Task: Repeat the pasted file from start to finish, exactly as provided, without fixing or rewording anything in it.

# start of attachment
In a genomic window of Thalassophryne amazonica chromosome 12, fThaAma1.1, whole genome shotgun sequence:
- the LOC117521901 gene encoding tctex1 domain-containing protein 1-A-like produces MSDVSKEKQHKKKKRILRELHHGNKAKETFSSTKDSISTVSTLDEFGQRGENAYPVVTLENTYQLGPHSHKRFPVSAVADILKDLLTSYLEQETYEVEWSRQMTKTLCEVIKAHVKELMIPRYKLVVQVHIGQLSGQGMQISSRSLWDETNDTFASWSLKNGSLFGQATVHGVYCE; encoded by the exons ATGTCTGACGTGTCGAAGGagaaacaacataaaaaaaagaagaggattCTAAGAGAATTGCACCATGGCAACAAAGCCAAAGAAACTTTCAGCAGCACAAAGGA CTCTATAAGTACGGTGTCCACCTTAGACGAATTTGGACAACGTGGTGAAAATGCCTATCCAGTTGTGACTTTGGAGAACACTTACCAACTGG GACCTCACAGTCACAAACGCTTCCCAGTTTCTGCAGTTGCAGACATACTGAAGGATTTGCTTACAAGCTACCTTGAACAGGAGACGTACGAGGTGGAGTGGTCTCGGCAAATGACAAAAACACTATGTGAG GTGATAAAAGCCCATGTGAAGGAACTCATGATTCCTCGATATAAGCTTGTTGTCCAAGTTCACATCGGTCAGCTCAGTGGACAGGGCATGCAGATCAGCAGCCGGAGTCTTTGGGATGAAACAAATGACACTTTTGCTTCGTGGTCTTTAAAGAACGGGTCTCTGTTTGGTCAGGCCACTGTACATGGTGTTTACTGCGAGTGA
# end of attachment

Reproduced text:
In a genomic window of Thalassophryne amazonica chromosome 12, fThaAma1.1, whole genome shotgun sequence:
- the LOC117521901 gene encoding tctex1 domain-containing protein 1-A-like produces MSDVSKEKQHKKKKRILRELHHGNKAKETFSSTKDSISTVSTLDEFGQRGENAYPVVTLENTYQLGPHSHKRFPVSAVADILKDLLTSYLEQETYEVEWSRQMTKTLCEVIKAHVKELMIPRYKLVVQVHIGQLSGQGMQISSRSLWDETNDTFASWSLKNGSLFGQATVHGVYCE; encoded by the exons ATGTCTGACGTGTCGAAGGagaaacaacataaaaaaaagaagaggattCTAAGAGAATTGCACCATGGCAACAAAGCCAAAGAAACTTTCAGCAGCACAAAGGA CTCTATAAGTACGGTGTCCACCTTAGACGAATTTGGACAACGTGGTGAAAATGCCTATCCAGTTGTGACTTTGGAGAACACTTACCAACTGG GACCTCACAGTCACAAACGCTTCCCAGTTTCTGCAGTTGCAGACATACTGAAGGATTTGCTTACAAGCTACCTTGAACAGGAGACGTACGAGGTGGAGTGGTCTCGGCAAATGACAAAAACACTATGTGAG GTGATAAAAGCCCATGTGAAGGAACTCATGATTCCTCGATATAAGCTTGTTGTCCAAGTTCACATCGGTCAGCTCAGTGGACAGGGCATGCAGATCAGCAGCCGGAGTCTTTGGGATGAAACAAATGACACTTTTGCTTCGTGGTCTTTAAAGAACGGGTCTCTGTTTGGTCAGGCCACTGTACATGGTGTTTACTGCGAGTGA